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An Invitation Indeed: L'Invitation au Voyage

The MHS Review 409, VOL. 12, NO.13• 1988

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Frank Cooper


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Invitations are opportunities. One is offered here, and there are two wonder­ful aspects to it. First, the repertoire: French art songs by two of the finest ex­ponents of the genre, Duparc and Faure, set to exquisite and famous poems by Li­sle, Baudelaire, Bonnieres, Lahor, Verlaine, Bussine, and Silvestre; and Vaughan Williams' hauntingly beautiful setting of Housman's poetic series On Wenlock Edge. Second, the artists: tenor Charles Holland and pianist Dennis Russell Davies, both musicians of unusual distinction.

The singer = s career has been a long and fruitful one. Born in Virginia, he studied there, in New York, and in Paris. Under Leonard Bernstein, he par­ticipated in the premiere of Blitzstein's Airborne Symphony and in the premiere recording of Thomson's Four Saints in Three Acts. His international concert and opera career took him across Europe, where he sang major roles (in four languages) in such operas as Othello, Aida, The Pearl Fishers, La forza del destino, Cavalleria rusticana, and Faust and performed radio and televi­sion recitals. He was the first Black tenor to sing at the Paris Opera.

The accompanist's career has been devoted to conducting, his role in this recording being a special tribute to Mr. Holland. Born in Ohio, Mr. Davies studied there and in New York (piano performance as well as conducting). From co-directing the Juilliard Ensem­ble (with Berio), he became music direc­tor of the Saint Paul Chamber Ensemble (bringing it considerable attention in the critical press) and California's Cabrillo Music Festival. In Europe, he has had great success in Dutch and German opera houses, crowning his career with performances of The Flying Dutchman at the Bayreuth Festival and a seven-year sojourn as principal conductor of the Stuttgart State Opera. In 1985, he took the helm of the Philadelphia Orchestra's festival at Saratoga Springs and, the next year, became general music director in Bonn. His appearances as a pianist are all too rare, in view of the sensitivity he shows in partnering his soloist.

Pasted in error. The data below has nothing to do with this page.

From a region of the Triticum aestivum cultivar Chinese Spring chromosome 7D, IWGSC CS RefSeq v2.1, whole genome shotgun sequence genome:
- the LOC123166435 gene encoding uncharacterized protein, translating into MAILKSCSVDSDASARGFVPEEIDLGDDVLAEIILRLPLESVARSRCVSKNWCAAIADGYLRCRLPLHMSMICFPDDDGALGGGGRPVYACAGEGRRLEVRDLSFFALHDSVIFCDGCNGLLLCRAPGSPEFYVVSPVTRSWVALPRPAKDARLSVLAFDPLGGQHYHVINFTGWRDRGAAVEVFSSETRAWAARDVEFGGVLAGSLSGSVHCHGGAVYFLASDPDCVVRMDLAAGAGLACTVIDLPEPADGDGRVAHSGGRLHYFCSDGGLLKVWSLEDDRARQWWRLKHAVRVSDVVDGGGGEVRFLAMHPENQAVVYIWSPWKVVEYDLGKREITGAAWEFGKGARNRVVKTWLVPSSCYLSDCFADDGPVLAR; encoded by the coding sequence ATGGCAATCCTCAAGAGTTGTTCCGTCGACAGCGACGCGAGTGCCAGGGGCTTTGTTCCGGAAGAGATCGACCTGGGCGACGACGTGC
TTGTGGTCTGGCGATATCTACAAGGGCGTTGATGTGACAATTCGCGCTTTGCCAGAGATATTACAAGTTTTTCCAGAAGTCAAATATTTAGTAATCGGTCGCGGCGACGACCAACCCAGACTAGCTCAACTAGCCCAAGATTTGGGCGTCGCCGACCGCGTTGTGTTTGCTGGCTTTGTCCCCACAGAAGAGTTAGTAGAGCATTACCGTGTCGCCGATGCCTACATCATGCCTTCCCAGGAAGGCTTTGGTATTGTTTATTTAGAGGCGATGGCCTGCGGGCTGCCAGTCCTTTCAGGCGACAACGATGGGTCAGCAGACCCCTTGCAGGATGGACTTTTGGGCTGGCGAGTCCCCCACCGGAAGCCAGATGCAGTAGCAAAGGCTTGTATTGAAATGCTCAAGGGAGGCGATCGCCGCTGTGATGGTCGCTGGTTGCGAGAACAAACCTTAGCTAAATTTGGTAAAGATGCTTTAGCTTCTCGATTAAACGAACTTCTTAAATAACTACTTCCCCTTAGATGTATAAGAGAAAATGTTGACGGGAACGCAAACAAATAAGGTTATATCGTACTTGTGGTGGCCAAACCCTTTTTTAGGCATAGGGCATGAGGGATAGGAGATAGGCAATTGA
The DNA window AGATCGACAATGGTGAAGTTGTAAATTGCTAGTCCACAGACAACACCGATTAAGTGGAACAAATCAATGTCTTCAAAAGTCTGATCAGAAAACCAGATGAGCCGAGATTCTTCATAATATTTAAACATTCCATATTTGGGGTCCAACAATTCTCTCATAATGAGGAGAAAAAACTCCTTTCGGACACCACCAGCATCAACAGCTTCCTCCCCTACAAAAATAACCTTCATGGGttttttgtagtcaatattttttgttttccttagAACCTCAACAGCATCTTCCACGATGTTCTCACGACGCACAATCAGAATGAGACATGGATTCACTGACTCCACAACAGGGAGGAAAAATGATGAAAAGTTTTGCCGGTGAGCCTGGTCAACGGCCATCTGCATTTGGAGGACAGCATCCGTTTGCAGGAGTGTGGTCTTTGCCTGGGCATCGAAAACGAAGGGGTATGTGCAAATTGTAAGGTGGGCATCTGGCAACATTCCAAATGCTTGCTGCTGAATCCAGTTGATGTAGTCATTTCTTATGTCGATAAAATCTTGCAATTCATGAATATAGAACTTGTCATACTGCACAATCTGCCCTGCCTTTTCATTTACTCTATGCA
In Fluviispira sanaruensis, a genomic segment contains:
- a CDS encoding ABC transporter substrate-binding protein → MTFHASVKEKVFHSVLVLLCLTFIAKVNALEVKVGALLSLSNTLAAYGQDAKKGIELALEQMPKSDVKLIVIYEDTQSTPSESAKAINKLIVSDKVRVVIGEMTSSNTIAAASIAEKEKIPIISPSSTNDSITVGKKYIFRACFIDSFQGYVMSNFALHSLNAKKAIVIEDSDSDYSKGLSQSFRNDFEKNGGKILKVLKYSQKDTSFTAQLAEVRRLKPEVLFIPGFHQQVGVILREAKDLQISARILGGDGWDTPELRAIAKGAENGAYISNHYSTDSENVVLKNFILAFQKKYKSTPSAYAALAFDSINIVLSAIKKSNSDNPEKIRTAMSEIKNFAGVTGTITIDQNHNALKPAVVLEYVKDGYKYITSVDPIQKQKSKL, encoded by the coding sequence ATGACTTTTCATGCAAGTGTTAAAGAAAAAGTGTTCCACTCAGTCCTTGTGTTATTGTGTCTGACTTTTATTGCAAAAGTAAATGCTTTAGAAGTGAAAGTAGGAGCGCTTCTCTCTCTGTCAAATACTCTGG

Music of the sort featured here re­quires the utmost in delicacy, charm, and nuance, in subtlety of tone and phrasing. The Holland-Davies collabora­tion is distinguished by these qualities in the French songs and, in the English, by an appropriately darker sound. Both minds think alike. The resulting unanimity is remarkable. It is obvious the respect that these men have not on­ly for each other but for the great reper­toire they are performing.

Interestingly, their decision to tour as a team stemmed from performing together in Bach's Christmas Oratorio in Saint Paul, Mr. Holland as the Evangelist and Mr. Davies as conductor. The duo's art-song evenings have been heard in the US and Europe (where this recording was made). Their interpreta­tion of On Wenlock Edge with various string quartets has won particular praise.

After repeated hearings of this release, it seems to me that owners of it might enjoy watching their friends do a dou­ble take after playing a few selections, say, at a party. Chances are that while several of the Duparc and Faure songs are well known, most music lovers will not recognize Mr. Holland's voice. His fame is less than a Pavarotti's. But it would not be for voice identification that I propose this stunt. I imagine, rather, that after "oohs" and "ahs" for the music and for the interpretations, the listeners' jaws will fall agape when they are told this simple fact: When the recording was made in 1982, Mr. Holland was seventy-three. There is nothing else like it in the MHS catalog.

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